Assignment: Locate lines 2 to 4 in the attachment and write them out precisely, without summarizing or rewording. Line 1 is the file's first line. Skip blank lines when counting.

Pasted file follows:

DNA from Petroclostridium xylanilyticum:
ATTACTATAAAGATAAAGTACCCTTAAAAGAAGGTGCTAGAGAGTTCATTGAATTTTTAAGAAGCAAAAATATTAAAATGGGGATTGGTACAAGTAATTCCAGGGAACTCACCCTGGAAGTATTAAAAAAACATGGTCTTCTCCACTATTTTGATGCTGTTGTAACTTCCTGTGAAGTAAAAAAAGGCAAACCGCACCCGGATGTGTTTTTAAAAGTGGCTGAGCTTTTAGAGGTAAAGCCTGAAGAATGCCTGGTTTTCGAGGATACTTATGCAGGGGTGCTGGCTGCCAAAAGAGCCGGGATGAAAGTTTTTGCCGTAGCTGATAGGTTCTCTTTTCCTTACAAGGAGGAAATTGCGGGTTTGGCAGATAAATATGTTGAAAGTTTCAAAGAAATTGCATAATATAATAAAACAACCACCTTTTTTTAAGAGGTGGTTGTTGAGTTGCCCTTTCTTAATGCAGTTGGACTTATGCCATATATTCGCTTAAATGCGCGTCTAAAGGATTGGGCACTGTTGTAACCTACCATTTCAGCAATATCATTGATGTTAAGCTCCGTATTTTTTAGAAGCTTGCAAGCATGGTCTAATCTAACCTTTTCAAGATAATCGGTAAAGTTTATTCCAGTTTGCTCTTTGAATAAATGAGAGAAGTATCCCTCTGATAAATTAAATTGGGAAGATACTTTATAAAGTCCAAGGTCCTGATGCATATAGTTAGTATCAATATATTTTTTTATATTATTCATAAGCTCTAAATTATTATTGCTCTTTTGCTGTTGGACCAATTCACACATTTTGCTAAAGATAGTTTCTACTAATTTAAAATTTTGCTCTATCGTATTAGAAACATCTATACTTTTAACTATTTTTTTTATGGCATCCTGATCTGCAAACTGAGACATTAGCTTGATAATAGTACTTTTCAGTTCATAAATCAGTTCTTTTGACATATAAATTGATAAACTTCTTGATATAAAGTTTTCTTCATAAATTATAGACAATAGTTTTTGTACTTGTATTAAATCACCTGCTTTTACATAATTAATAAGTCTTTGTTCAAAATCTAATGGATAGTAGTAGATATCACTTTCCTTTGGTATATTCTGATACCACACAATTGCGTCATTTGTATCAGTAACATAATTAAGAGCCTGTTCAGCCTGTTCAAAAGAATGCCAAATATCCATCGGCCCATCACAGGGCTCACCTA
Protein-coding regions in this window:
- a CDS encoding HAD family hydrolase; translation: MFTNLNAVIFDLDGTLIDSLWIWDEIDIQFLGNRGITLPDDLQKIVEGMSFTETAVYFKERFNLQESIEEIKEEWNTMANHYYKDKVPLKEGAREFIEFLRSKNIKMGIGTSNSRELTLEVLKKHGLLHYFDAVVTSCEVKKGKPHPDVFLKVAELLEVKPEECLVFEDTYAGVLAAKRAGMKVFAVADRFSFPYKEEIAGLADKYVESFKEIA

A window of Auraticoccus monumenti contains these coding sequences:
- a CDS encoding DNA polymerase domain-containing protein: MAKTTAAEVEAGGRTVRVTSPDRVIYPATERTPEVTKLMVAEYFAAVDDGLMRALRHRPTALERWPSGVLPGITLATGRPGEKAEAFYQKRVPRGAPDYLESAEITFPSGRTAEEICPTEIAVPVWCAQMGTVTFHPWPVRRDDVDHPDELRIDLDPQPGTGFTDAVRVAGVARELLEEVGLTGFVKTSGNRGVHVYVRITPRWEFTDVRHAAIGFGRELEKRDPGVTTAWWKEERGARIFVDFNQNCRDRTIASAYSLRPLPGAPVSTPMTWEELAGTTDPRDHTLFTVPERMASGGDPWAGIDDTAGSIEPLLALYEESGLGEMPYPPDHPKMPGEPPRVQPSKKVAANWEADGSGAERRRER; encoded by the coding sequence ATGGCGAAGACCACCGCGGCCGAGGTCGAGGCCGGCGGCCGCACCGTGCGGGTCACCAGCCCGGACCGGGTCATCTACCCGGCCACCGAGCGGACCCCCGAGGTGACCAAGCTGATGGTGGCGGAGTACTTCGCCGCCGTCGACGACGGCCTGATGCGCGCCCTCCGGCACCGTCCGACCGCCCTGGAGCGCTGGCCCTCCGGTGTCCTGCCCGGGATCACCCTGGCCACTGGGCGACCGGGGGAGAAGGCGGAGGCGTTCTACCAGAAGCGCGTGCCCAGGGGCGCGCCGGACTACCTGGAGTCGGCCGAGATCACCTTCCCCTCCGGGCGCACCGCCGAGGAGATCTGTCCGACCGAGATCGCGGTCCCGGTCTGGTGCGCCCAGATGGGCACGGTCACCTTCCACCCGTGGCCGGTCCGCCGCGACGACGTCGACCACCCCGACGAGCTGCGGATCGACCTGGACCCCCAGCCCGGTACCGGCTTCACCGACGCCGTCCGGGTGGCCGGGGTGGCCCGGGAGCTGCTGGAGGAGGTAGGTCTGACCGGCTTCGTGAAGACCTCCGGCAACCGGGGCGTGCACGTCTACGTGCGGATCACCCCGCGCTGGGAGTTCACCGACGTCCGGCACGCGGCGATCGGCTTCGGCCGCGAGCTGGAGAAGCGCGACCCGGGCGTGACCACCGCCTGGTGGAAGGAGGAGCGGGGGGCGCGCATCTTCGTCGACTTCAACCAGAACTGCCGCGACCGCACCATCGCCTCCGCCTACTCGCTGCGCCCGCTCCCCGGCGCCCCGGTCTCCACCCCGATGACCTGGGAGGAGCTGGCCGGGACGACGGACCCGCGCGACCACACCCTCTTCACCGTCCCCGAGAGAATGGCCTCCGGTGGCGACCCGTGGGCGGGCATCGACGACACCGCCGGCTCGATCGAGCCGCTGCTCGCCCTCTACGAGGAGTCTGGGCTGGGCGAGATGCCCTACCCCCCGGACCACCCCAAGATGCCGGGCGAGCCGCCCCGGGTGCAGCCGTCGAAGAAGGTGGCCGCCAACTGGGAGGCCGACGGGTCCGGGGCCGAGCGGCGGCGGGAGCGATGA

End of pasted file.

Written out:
ATTACTATAAAGATAAAGTACCCTTAAAAGAAGGTGCTAGAGAGTTCATTGAATTTTTAAGAAGCAAAAATATTAAAATGGGGATTGGTACAAGTAATTCCAGGGAACTCACCCTGGAAGTATTAAAAAAACATGGTCTTCTCCACTATTTTGATGCTGTTGTAACTTCCTGTGAAGTAAAAAAAGGCAAACCGCACCCGGATGTGTTTTTAAAAGTGGCTGAGCTTTTAGAGGTAAAGCCTGAAGAATGCCTGGTTTTCGAGGATACTTATGCAGGGGTGCTGGCTGCCAAAAGAGCCGGGATGAAAGTTTTTGCCGTAGCTGATAGGTTCTCTTTTCCTTACAAGGAGGAAATTGCGGGTTTGGCAGATAAATATGTTGAAAGTTTCAAAGAAATTGCATAATATAATAAAACAACCACCTTTTTTTAAGAGGTGGTTGTTGAGTTGCCCTTTCTTAATGCAGTTGGACTTATGCCATATATTCGCTTAAATGCGCGTCTAAAGGATTGGGCACTGTTGTAACCTACCATTTCAGCAATATCATTGATGTTAAGCTCCGTATTTTTTAGAAGCTTGCAAGCATGGTCTAATCTAACCTTTTCAAGATAATCGGTAAAGTTTATTCCAGTTTGCTCTTTGAATAAATGAGAGAAGTATCCCTCTGATAAATTAAATTGGGAAGATACTTTATAAAGTCCAAGGTCCTGATGCATATAGTTAGTATCAATATATTTTTTTATATTATTCATAAGCTCTAAATTATTATTGCTCTTTTGCTGTTGGACCAATTCACACATTTTGCTAAAGATAGTTTCTACTAATTTAAAATTTTGCTCTATCGTATTAGAAACATCTATACTTTTAACTATTTTTTTTATGGCATCCTGATCTGCAAACTGAGACATTAGCTTGATAATAGTACTTTTCAGTTCATAAATCAGTTCTTTTGACATATAAATTGATAAACTTCTTGATATAAAGTTTTCTTCATAAATTATAGACAATAGTTTTTGTACTTGTATTAAATCACCTGCTTTTACATAATTAATAAGTCTTTGTTCAAAATCTAATGGATAGTAGTAGATATCACTTTCCTTTGGTATATTCTGATACCACACAATTGCGTCATTTGTATCAGTAACATAATTAAGAGCCTGTTCAGCCTGTTCAAAAGAATGCCAAATATCCATCGGCCCATCACAGGGCTCACCTA
Protein-coding regions in this window:
- a CDS encoding HAD family hydrolase; translation: MFTNLNAVIFDLDGTLIDSLWIWDEIDIQFLGNRGITLPDDLQKIVEGMSFTETAVYFKERFNLQESIEEIKEEWNTMANHYYKDKVPLKEGAREFIEFLRSKNIKMGIGTSNSRELTLEVLKKHGLLHYFDAVVTSCEVKKGKPHPDVFLKVAELLEVKPEECLVFEDTYAGVLAAKRAGMKVFAVADRFSFPYKEEIAGLADKYVESFKEIA